Seoul , South Korea
The Songpa Solar Nanum Power Plants aim to create a sustainable environment with community support, by implementing energy efficient projects with a focus on citizen welfare.
The Songpa Nanum Power Plants were developed using a creative business and technology model to promote renewable energy by integrating environmental sustainability and energy welfare issues. The methodology is particularly relevant for energy-poor countries and offers an alternative to the standard practice of energy subsidies.
Utilizing sunlight, the power plants help to reduce greenhouse gas emissions, support energy-poor households and build infrastructure: 25% of profits earned are allocated as cash grants to low-income house-holds' for utility fees, another 25% is donated to developing countries for sustainable energy projects and the remaining 50% is invested in the maintenance of existing plants and the construction and operation of additional plants.
This project was awarded the 'Guangzhou Award' in 2016. Learn more about the award.
- East Asia
- Climate mitigation
- Urban development and infrastructures
- Inclusion and equity
- Smart city and technology
- Monitoring and evaluation (cross-cutting)
- New financing arrangements
- Public-social-private partnership
- New regulations and political arrangements
- Promotion and incentive systems
Background and objectives
Songpa is the largest district of Seoul, the capital of South Korea, with a population of 647,000 residents. An estimated number of 1.2 million households lack access to energy, including elderly and disabled people. Among them, only 100,000 households (8.3%) benefit from the current energy welfare initiatives provided by the state government. These include support for lighting costs and discounts on electricity and gas bills as part of the National Basic Livelihood Security System administered by the Ministry of Health and Welfare. Beneficiaries of this Basic Livelihood support receive a monthly reduction of 8,000 won (US$7) on electricity bills and discounts between 10 to 20% on gas bills, however, no support is provided to people who use kerosene or oil boilers as heating systems. These subsidies are currently financed by energy providers such as the Korean Electric Power Corporation, Korea City Gas Association and Korea District Heating Corporation and their long-term financial viability is uncertain. Combined with rising oil prices, ageing electrical appliances and sub-standard insulation systems, low-income households are required to spend a growing part of their income on energy consumption.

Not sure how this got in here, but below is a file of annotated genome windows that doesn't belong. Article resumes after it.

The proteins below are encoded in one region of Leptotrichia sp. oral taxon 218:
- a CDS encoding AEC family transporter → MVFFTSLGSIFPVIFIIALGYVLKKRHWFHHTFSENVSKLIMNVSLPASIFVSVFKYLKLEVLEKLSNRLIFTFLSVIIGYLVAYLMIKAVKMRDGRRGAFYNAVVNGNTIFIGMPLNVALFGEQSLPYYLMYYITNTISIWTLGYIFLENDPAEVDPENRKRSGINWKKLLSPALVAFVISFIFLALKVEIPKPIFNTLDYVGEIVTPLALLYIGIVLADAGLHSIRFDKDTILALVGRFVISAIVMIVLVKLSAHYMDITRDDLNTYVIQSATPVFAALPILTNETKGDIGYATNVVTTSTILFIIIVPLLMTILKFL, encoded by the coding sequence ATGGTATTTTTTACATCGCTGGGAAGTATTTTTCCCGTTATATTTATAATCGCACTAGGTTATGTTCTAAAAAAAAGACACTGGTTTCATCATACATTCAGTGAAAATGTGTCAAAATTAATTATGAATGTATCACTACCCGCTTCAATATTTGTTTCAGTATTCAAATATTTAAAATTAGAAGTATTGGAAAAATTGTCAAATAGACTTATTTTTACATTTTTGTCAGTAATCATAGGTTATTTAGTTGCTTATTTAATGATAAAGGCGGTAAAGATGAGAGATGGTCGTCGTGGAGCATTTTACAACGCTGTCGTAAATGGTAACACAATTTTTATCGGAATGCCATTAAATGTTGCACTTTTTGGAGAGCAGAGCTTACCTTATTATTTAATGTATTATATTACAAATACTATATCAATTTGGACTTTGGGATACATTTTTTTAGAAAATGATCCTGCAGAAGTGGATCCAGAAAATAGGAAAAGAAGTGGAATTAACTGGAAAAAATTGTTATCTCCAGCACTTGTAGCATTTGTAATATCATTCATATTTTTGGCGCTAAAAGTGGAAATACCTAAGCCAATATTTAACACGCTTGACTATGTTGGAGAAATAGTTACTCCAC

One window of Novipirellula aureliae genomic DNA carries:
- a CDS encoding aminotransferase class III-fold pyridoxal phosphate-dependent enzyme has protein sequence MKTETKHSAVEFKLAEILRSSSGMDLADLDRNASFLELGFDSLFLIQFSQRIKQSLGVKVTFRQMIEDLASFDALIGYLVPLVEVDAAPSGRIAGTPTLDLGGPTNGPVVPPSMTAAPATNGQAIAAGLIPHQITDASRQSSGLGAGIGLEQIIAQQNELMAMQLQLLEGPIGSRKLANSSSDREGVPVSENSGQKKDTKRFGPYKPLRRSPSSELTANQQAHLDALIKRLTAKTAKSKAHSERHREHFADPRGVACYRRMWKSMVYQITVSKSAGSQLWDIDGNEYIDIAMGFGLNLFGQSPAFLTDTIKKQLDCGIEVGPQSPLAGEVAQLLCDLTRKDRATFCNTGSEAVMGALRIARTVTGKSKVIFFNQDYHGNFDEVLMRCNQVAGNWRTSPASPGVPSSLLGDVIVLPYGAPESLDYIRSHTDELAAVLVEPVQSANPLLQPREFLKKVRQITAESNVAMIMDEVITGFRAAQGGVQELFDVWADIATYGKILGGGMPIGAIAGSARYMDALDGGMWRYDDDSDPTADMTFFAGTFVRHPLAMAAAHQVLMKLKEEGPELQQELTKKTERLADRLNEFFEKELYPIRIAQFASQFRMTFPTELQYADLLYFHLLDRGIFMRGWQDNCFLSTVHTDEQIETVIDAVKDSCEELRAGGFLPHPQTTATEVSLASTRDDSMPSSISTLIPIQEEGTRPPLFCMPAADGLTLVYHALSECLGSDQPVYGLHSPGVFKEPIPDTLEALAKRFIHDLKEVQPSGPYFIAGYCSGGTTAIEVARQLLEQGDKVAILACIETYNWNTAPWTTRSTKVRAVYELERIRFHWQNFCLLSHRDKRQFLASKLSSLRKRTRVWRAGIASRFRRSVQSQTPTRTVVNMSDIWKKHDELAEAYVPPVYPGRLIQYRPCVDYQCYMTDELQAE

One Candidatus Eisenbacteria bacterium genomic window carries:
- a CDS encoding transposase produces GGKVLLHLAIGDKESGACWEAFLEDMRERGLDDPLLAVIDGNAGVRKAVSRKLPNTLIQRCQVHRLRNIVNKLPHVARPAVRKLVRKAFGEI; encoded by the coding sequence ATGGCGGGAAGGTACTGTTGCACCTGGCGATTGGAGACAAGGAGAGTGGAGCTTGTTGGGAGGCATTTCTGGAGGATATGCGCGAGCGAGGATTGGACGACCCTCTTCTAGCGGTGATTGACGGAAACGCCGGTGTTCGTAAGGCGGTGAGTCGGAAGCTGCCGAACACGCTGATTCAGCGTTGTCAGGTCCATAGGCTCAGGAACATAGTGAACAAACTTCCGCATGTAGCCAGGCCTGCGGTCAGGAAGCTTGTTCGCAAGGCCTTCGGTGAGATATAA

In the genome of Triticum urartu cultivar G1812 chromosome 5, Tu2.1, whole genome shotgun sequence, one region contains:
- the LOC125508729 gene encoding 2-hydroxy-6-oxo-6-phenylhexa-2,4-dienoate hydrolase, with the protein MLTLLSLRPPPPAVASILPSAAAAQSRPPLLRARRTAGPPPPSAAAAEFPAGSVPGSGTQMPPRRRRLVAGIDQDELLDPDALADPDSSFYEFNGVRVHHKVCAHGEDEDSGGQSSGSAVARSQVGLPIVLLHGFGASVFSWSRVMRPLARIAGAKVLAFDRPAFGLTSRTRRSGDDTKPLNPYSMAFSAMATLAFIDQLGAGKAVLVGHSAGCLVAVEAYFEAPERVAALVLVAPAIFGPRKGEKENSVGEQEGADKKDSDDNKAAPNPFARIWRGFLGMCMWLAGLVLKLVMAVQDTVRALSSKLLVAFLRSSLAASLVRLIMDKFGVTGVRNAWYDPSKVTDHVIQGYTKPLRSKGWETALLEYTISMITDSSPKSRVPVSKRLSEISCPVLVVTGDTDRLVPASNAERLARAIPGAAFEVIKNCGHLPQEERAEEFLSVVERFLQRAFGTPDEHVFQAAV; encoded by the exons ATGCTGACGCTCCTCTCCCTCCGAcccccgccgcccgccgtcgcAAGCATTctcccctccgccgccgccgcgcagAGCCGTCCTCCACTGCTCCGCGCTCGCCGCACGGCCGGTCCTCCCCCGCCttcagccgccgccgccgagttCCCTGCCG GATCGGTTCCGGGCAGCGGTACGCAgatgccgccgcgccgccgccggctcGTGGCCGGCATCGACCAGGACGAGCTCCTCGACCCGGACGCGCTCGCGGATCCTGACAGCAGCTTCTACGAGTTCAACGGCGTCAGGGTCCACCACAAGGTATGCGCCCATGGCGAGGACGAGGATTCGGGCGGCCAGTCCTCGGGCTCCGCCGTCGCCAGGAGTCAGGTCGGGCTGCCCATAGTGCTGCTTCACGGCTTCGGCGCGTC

The Songpa Nanum Power Plants project commenced in 2009 as a long-term energy initiative supported by government, NGOs, the community and business sector representing a unique example of integrated urban governance. The project aims to achieve two objectives simultaneously; welfare policy and environmental protection. With the operation of the first four power plants, the program forecasts a reduction of 22,000 tons of CO² in the next 25 years, which is equivalent to planting 5.24 million pine trees. The estimated 3.5 billion won (US$ 3million) profit from the program over the same time frame will be used to support low-income households, provide international aid and build additional solar power plants in the future.
In February 2009, Songpa District announced a partnership with the NGO, Energy&Peace, to operate the first solar power plant. By establishing ‘the ordinance on climate change response’, Songpa was the first district of Seoul to carry out a policy that would lead a district wide conversion to a renewable energy system. The viability of the project was assessed and agreed upon by the local-residents’ association, Songpa’s Green Governance.
In 2010, the construction of the second Songpa Solar Nanum Power Plant (2010 ~ 2029) was confirmed. The operational profits from the plant are used to improve energy efficiency through the replacement of old electrical appliances with new products and provide new energy-efficient refrigerators and washing machines to low-income house-holds.